My dad called me on the phone yesterday only it wasn’t my dad. On the other end of the line was a man with a thick accent growing more and more impatient with me as I asked him to repeat himself. The man told me to have my dad pick up the phone at the convenient store where he had forgotten it. But I had trouble ending the conversation on those terms. In fact I began to panic that I would never hear from my dad again. This reaction was partially based on the fact that my dad lives alone, five states away. But mostly the dread I felt came from my dad’s computer illiteracy. The cold, hard, facts are that my dad does not own or know how to use a computer. Carrier Pigeons would have been a more viable option.
Eventually my dad was reunited with his phone through a phone call I made to my brother and a trip to 711. Still it got me thinking about the vastly different lives we lead because of our tech divide.
To provide some context, my dad was born in 1949 when people communicated two ways: on the phone or through the mail. Today, through online dating sites, there are over 20 options solely for communicating romantic interest. As a computer user in 2012, I have daily contact with people through email, instant messaging, Facebook, Skype, Twitter. The list grows longer everyday.
As a printer by trade, my dad’s profession is ancient with its origins dating back to the 1400s. My job as online community manager has just started to develop in the past decade. I’m connecting with people across the country and around the world regularly. He interacts with the same 7 people every day.
The only way I know if he ‘Likes’ something is if he tells me over a phone call.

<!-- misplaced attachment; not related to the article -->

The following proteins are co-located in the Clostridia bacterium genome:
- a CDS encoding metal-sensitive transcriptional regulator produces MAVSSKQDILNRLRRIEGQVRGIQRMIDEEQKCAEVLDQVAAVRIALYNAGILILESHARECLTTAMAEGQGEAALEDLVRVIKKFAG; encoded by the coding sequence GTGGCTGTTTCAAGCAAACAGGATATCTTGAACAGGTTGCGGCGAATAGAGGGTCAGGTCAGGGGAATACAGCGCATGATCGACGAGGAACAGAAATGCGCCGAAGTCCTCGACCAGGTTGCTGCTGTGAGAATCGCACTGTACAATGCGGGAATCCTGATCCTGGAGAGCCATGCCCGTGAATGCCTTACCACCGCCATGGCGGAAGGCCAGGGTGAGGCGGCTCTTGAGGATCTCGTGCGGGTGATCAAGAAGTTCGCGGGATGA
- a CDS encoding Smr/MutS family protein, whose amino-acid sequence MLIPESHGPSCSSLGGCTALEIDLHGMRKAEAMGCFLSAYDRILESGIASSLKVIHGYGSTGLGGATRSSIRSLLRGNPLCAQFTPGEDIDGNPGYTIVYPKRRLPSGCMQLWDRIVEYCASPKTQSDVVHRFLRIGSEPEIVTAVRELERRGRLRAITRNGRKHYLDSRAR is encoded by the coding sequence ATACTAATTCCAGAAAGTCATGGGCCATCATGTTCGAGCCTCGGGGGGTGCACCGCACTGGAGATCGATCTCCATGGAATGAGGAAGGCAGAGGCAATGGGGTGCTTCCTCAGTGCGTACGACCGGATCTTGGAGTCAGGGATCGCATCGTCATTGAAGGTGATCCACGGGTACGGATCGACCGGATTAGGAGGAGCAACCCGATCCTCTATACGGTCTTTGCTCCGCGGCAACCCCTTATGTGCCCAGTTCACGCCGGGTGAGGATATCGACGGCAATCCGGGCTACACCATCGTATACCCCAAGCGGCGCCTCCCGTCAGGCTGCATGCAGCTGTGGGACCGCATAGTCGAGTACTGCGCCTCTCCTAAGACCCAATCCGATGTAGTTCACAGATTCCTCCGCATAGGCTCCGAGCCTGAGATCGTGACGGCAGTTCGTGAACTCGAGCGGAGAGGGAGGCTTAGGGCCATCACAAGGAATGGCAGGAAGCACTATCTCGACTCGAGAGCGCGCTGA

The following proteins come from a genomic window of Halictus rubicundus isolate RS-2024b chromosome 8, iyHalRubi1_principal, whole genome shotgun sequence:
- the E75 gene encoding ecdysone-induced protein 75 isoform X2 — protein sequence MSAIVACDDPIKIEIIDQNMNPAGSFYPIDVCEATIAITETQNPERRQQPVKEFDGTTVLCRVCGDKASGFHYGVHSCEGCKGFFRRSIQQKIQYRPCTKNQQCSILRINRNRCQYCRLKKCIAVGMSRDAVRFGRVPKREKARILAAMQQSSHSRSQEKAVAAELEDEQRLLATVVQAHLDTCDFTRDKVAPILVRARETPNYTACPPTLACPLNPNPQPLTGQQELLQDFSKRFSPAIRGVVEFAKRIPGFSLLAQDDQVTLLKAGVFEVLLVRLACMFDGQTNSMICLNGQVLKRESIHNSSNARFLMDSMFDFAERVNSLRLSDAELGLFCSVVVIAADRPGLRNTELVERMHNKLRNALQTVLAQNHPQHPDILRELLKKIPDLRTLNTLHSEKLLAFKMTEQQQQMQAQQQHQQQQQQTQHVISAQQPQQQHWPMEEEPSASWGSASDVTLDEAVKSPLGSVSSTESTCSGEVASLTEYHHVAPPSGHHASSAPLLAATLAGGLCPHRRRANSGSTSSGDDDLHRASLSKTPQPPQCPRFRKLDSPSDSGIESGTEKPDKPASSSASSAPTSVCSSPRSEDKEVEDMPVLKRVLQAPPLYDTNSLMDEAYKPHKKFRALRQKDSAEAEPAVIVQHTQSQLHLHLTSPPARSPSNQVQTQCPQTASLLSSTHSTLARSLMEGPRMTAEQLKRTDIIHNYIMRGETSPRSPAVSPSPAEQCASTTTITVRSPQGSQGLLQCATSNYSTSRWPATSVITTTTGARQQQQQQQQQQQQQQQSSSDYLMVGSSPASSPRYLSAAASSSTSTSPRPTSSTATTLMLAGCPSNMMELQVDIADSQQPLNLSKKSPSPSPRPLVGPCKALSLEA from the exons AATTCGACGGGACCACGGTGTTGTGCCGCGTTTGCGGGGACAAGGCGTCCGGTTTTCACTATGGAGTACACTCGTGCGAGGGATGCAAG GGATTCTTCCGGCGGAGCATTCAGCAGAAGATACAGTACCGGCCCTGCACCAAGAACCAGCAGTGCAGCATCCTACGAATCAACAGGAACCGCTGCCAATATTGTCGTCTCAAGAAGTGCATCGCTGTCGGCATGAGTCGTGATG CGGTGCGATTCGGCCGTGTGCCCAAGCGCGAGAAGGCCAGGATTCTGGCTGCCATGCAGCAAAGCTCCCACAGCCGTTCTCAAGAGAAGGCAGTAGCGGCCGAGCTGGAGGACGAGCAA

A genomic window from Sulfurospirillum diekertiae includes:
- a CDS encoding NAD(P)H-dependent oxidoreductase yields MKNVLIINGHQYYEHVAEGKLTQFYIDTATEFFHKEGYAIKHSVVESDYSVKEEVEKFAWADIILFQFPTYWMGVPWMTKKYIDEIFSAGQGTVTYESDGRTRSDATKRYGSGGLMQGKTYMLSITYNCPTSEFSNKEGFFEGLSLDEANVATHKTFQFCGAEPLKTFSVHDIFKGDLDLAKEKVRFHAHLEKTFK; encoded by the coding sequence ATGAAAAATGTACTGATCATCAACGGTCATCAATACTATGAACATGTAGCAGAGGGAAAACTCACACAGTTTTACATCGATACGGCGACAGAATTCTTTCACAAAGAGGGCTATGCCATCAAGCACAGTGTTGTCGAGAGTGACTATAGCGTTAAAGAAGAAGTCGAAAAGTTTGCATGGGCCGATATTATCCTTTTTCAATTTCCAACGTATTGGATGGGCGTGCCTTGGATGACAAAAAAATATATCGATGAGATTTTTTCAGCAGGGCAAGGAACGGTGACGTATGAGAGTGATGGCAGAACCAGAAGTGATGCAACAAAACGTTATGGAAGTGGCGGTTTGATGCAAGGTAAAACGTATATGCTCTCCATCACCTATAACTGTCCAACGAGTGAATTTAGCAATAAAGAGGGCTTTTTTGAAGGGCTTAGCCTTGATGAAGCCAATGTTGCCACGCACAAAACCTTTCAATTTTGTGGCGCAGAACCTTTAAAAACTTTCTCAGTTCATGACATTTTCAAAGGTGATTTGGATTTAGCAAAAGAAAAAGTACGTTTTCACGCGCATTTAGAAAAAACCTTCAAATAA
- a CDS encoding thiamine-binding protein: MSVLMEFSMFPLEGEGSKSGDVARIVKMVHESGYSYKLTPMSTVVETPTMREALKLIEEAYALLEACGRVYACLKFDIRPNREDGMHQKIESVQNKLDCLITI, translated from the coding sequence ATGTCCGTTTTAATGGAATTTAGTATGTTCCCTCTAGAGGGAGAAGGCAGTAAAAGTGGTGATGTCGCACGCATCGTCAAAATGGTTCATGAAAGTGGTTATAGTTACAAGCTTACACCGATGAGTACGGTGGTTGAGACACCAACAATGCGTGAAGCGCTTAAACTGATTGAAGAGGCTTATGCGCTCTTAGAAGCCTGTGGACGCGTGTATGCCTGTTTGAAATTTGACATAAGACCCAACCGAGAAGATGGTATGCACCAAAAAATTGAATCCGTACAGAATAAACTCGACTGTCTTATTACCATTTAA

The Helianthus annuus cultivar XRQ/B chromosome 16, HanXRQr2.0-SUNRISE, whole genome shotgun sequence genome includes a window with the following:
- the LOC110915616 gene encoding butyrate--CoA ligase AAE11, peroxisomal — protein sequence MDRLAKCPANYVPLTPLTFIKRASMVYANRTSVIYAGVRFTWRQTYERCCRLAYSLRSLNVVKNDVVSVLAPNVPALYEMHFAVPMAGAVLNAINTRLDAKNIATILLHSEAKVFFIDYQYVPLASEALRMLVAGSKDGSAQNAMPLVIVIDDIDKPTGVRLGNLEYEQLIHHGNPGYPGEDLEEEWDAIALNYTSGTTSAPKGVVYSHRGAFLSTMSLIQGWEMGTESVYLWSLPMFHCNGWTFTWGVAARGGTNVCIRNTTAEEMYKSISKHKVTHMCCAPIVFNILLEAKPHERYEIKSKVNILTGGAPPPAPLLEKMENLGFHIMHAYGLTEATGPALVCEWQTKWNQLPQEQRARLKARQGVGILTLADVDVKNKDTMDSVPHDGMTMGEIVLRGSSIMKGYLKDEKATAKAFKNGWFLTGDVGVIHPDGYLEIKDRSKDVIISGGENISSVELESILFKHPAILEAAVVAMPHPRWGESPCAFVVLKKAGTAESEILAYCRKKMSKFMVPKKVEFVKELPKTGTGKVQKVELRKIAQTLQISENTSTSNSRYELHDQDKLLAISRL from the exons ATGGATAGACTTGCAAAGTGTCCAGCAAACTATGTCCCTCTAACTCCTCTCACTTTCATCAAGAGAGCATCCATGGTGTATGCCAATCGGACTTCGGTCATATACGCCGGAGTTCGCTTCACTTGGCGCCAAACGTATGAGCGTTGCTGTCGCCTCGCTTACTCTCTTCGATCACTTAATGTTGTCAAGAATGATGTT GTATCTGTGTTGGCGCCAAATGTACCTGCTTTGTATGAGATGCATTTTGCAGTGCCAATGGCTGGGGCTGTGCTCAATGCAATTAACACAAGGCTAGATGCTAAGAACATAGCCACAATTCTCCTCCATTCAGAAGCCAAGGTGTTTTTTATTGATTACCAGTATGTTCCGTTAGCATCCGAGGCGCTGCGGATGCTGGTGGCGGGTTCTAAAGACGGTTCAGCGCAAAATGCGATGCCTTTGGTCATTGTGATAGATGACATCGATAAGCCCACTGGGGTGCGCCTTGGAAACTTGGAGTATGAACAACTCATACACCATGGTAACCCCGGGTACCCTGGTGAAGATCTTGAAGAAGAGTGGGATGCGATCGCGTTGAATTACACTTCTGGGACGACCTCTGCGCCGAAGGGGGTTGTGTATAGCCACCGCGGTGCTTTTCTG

He will never read this blog post.
We live in two separate worlds and yet I can understand his anxiety. At last month’s Technori pitch I sat in the Chase auditorium listening to Siri founder, Dag Kittlaus paint a picture of the future that was both amazing and alarming. In his keynote speech he talked about the ability to print slices of pizza (amazing) and the possibility of humans living 500 years (alarming).“I predict that in the next several decades, we will see 20,000 years’ worth of technological advancement,” Kittlaus said.
Unlike my dad, I recognize that falling behind is not an option.
This is what I will tell my dad the next time we talk: Living in Chicago and being the gatekeeper of Zealous Good’s social media I am routinely introduced to new startups. All of them are aimed at making our lives simpler or more meaningful or both. Given the amount of platforms they occupy they have an incredible reach. This means more people are getting helped and the most amount of good is being achieved. Without computers and the Internet, for example, crowdfunding site GiveForward would never be able to help raise funds for father and cancer patient Tony Lombardo and New Moms, Inc. food pantry would not have been filled so quickly.
My dad fears computers and the internet because they seem complex and yet all the examples I’ll give him are of lives made EASIER because of these technologies. I don’t know if he’ll ever understand this in his lifetime. Still, I will continue to share with him the day to day impact Zealous Good and other social good sites have because of the internet.